Presenting your brand to the market may vary based on the platform and medium you use to promote. As a result, different logos and sizes may be required to produce the ideal situation, and creating a package of logos including different types may mean that you need a variety of design options, and knowing what type of logos are used where is a key element to your brand strategy, so I’m sharing the four types of logos you need and how to use them properly.
The primary logo of your business is the ideal situation that you want to put in front of your customer. It should be part of their first touchpoint because it gives them a clear visual and vocal image of your brand, and allows for them to build an opinion and relationship with your brand. This logo features your full brand name, what you do and how to get to information about you, like your URL or contact information. It should be used anywhere where customers are in contact with your brand early in the customer journey, including online, on social media, and on products or marketing materials.
Your secondary logo is a variation of your primary logo, and could be a different design or a more paired down version of that logo. In my case, my secondary logo takes the basic design principles of my first logo, and eliminates the graphic portion to reflect text exclusively. Like the primary logo, it gives the same information in a more concise manner, but still identifies and looks like it fits with the primary branding and logo. Often times, this logo is used as an alternate to the primary if the platform seems more fitting for it’s use. in my case, I often use this logo for black and white printing, since it can be easier to read, or in document headers because it feels more centered.
Submark logos are usually strictly visual representations of your brand. They could be a design element, a simplified text logo, initials, or more, and are often used as brand identifiers to your audience, and it is often used on small surfaces or places where the full logo isn’t required. Apple is famous for using their apple submark logo on all of their products, and submarks can often be more identifiable to a brand over the full logo, such as in this case. Submarks are great to emboss or imbed in product designs, on packaging, on small collateral and more.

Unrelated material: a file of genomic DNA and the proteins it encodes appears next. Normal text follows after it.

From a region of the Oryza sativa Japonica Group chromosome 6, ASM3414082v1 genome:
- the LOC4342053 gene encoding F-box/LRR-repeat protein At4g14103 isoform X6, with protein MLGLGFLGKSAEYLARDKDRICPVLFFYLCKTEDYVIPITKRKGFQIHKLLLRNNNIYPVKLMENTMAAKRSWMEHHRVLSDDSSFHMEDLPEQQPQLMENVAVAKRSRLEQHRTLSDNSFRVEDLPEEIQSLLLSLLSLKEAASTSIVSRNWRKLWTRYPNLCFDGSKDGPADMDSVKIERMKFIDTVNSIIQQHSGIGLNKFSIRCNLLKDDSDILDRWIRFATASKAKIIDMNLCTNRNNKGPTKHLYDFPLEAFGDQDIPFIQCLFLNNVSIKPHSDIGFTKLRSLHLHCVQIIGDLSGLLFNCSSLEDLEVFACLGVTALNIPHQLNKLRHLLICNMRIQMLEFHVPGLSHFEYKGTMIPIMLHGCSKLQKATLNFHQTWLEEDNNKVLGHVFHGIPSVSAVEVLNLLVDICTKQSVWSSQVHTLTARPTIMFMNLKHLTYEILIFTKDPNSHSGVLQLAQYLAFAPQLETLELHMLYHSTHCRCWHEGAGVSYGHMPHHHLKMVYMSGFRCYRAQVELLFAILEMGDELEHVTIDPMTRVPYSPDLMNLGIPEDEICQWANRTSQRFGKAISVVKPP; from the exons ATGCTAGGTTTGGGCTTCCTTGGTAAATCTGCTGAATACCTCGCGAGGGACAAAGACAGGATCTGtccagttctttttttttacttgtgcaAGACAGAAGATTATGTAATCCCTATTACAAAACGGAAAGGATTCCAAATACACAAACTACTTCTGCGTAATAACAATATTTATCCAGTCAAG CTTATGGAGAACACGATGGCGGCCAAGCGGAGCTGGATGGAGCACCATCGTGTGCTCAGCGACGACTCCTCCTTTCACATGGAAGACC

Text logos are exactly as they sound – alternate logos that are strictly text designed in a standard writing format. These are easy-to-read logos that are in the left-to-right horizontal writing layout, and are great to create readability on the surfaces they are placed on. They often don’t contain any design elements that distract from the design, and may not have as much information as the primary logo. In the case of my logo, I took the URL out of the logo and focused on a readable design that quickly gave an overview of my business. This type of logo is often used on items like business cards or collateral where readability is important.
Looking to create a rockstar logo and brand? Let us help! We’ve been designing and implementing great brands for years and look forward to doing it for you, too!